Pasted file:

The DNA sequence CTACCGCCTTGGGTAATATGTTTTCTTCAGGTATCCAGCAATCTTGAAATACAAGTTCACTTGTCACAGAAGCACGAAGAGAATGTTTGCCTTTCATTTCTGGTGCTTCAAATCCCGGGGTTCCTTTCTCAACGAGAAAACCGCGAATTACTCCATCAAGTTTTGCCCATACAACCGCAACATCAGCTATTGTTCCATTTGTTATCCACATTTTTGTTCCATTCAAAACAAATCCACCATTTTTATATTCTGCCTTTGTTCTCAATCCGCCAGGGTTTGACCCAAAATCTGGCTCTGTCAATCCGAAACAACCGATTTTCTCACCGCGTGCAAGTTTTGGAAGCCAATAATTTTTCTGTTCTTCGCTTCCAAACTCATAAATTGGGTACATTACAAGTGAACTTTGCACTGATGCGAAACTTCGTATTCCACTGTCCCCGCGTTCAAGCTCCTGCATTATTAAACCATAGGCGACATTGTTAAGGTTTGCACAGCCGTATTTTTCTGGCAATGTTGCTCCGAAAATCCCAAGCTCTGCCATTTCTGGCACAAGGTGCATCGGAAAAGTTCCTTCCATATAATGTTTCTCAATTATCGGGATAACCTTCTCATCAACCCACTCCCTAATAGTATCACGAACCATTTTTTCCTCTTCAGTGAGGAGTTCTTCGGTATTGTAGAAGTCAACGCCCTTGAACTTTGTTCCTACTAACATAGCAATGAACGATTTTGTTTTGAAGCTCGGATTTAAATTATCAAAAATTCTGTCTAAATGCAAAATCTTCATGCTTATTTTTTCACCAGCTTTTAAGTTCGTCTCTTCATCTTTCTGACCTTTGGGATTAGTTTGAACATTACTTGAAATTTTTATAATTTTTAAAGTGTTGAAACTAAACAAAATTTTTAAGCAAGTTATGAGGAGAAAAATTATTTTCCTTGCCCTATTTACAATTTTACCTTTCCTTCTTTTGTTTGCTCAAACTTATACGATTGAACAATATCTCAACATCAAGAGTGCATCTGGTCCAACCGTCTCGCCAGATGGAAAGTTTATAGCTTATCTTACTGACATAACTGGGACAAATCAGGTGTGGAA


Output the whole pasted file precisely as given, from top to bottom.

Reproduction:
The DNA sequence CTACCGCCTTGGGTAATATGTTTTCTTCAGGTATCCAGCAATCTTGAAATACAAGTTCACTTGTCACAGAAGCACGAAGAGAATGTTTGCCTTTCATTTCTGGTGCTTCAAATCCCGGGGTTCCTTTCTCAACGAGAAAACCGCGAATTACTCCATCAAGTTTTGCCCATACAACCGCAACATCAGCTATTGTTCCATTTGTTATCCACATTTTTGTTCCATTCAAAACAAATCCACCATTTTTATATTCTGCCTTTGTTCTCAATCCGCCAGGGTTTGACCCAAAATCTGGCTCTGTCAATCCGAAACAACCGATTTTCTCACCGCGTGCAAGTTTTGGAAGCCAATAATTTTTCTGTTCTTCGCTTCCAAACTCATAAATTGGGTACATTACAAGTGAACTTTGCACTGATGCGAAACTTCGTATTCCACTGTCCCCGCGTTCAAGCTCCTGCATTATTAAACCATAGGCGACATTGTTAAGGTTTGCACAGCCGTATTTTTCTGGCAATGTTGCTCCGAAAATCCCAAGCTCTGCCATTTCTGGCACAAGGTGCATCGGAAAAGTTCCTTCCATATAATGTTTCTCAATTATCGGGATAACCTTCTCATCAACCCACTCCCTAATAGTATCACGAACCATTTTTTCCTCTTCAGTGAGGAGTTCTTCGGTATTGTAGAAGTCAACGCCCTTGAACTTTGTTCCTACTAACATAGCAATGAACGATTTTGTTTTGAAGCTCGGATTTAAATTATCAAAAATTCTGTCTAAATGCAAAATCTTCATGCTTATTTTTTCACCAGCTTTTAAGTTCGTCTCTTCATCTTTCTGACCTTTGGGATTAGTTTGAACATTACTTGAAATTTTTATAATTTTTAAAGTGTTGAAACTAAACAAAATTTTTAAGCAAGTTATGAGGAGAAAAATTATTTTCCTTGCCCTATTTACAATTTTACCTTTCCTTCTTTTGTTTGCTCAAACTTATACGATTGAACAATATCTCAACATCAAGAGTGCATCTGGTCCAACCGTCTCGCCAGATGGAAAGTTTATAGCTTATCTTACTGACATAACTGGGACAAATCAGGTGTGGAA